Should Amphetamines Be Given to Improve Recovery After Stroke?
Graeme J. Hankey MD, FRCP Section Editor:
Clinical trials of pharmacological agents in stroke have mainly focused on the very acute stage, eg, using thrombolytic or neuroprotective therapy. Thrombolytic therapy is, however, only effective within the first few hours of stroke onset and so far, no neuroprotective therapy has proven to be efficacious in humans. Thus, there is a great need for new pharmacological strategies to improve outcome after stroke. Experimental animal studies suggest that treatment with amphetamines improves recovery after focal cerebral ischemia. A similar effect in humans could have a major impact on recovery from stroke.
The purpose of this study was to assess the safety and efficacy of amphetamine treatment in patients with stroke.
We searched the Cochrane Stroke Group Trials Register (last searched January 2006), the Cochrane Central Register of Controlled Trials (CENTRAL) (The Cochrane Library Issue 1, 2006), MEDLINE (1966 to January 2006), EMBASE (1980 to January 2006), CINAHL (1982 to January 2006), Science Citation Index (1992 to March 2005), and registers of ongoing trials. We also checked the reference lists of all relevant articles and reviews, websites of ongoing trials, and contacted researchers in the field.
All unconfounded randomized trials comparing amphetamine with placebo or open control were included if they evaluated the effect on outcome after stroke.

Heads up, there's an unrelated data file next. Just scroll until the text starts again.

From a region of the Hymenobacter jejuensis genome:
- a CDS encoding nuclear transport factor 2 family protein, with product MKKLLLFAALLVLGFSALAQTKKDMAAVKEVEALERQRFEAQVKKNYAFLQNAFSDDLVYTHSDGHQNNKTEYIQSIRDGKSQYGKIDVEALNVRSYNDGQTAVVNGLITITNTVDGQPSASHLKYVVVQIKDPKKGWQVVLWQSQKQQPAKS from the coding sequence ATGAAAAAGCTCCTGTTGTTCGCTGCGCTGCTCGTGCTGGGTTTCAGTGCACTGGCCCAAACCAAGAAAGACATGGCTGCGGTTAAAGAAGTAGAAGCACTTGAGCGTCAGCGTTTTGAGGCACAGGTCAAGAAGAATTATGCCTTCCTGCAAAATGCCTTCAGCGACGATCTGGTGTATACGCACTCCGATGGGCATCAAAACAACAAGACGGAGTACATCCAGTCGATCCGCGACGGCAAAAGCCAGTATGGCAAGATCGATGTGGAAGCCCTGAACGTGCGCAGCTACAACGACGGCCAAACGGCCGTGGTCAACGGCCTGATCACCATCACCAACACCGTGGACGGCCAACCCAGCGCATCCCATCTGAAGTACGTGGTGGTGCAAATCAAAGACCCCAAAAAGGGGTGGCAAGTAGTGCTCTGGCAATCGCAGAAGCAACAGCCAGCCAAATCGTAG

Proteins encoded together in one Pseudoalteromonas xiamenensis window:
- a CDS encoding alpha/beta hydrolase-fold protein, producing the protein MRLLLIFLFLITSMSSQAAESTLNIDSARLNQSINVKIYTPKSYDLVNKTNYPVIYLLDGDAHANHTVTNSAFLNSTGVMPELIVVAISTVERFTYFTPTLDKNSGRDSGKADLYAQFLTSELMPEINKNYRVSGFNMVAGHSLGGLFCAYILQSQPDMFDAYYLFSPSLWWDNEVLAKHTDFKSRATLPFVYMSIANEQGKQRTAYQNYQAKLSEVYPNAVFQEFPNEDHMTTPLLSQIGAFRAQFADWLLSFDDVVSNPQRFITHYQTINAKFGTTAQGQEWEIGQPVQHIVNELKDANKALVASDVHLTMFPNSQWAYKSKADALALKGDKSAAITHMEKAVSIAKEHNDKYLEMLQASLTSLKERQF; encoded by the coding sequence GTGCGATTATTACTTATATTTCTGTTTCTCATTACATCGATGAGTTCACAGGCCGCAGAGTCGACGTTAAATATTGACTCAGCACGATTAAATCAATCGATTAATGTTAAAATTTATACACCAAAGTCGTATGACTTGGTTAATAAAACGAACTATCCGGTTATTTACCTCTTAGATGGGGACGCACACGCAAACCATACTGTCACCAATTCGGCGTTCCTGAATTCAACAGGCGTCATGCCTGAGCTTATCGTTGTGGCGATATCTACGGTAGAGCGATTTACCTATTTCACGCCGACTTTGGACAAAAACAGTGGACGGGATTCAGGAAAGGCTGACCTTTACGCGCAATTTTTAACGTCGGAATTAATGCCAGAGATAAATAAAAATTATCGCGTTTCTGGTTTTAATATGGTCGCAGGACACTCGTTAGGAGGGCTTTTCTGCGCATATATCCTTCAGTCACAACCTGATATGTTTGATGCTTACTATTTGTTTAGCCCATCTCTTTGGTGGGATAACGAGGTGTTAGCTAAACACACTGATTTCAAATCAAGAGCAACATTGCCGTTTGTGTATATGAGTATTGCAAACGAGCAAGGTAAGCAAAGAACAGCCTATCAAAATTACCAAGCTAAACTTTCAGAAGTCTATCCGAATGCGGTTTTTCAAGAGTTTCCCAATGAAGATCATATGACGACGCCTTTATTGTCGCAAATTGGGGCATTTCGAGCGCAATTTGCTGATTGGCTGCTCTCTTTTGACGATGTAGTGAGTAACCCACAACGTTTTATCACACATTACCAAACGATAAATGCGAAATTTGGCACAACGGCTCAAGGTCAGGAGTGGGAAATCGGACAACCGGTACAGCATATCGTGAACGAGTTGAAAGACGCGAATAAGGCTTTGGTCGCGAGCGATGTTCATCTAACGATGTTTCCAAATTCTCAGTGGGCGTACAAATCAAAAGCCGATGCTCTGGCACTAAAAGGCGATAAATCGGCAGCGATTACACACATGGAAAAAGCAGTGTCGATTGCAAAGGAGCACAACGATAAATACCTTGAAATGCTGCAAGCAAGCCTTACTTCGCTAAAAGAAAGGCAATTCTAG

Data Collection and Analysis
Two review authors independently selected trials for inclusion and assessed trial quality; one extracted the data.
Ten studies involving 287 patients were included, but not all trials contributed data to each outcome examined in this review. The quality of the trials varied but was generally high. There was no evidence that amphetamine treatment reduced death or dependence (Peto odds ratio [Peto OR] 1.5, 95% confidence interval [CI] 0.6 to 3.3; Figure 1). Imbalances at baseline with more serious stroke allocated to amphetamine may account for the trend for more deaths at the end of follow up among amphetamine-allocated patients (Peto OR 2.8, 95% CI 0.9 to 8.6). Systolic (weighted mean difference [WMD] 8.4 mm Hg, 95% CI 1.6 to 15.2) and diastolic (WMD 4.9 mm Hg, 95% CI 1.1 to 8.8) blood pressure, as well as heart rate, increased (WMD 10.6 bpm, 95% CI 3.3 to 17.8) in amphetamine-allocated patients. There was evidence of a relative improvement from baseline to last follow-up in motor function (WMD −6.1 points; 95% CI −10.4 to −1.9; Figure 2). Different results with different analysis approaches emphasize caution in the interpretation of the results.
Implications for Clinical Practice and Future Research
Based on the present evidence, there is no indication for the routine use of amphetamines to improve recovery after stroke, but further research in this area is justified considering the possible positive effect on motor recovery. Further trials should be balanced for important prognostic factors, evaluating the long-term effects of amphetamine on substantive outcomes and a broad range of outcome variables, especially motor and language functions.
It is not possible to give the full detail of analyses on the 29 outcomes studied in this brief summary. Full details and all the graphical plots are available in the version of this review published in the Cochrane Library.1
- Received February 8, 2007.
- Revision received March 21, 2007.
- Accepted March 25, 2007.
Martinsson L, Hårdemark HG, Eksborg S. Amphetamines for improving recovery after stroke (Cochrane systematic review). In: Cochrane Database Syst Rev. 2007 Jan 24; (1): CD002090.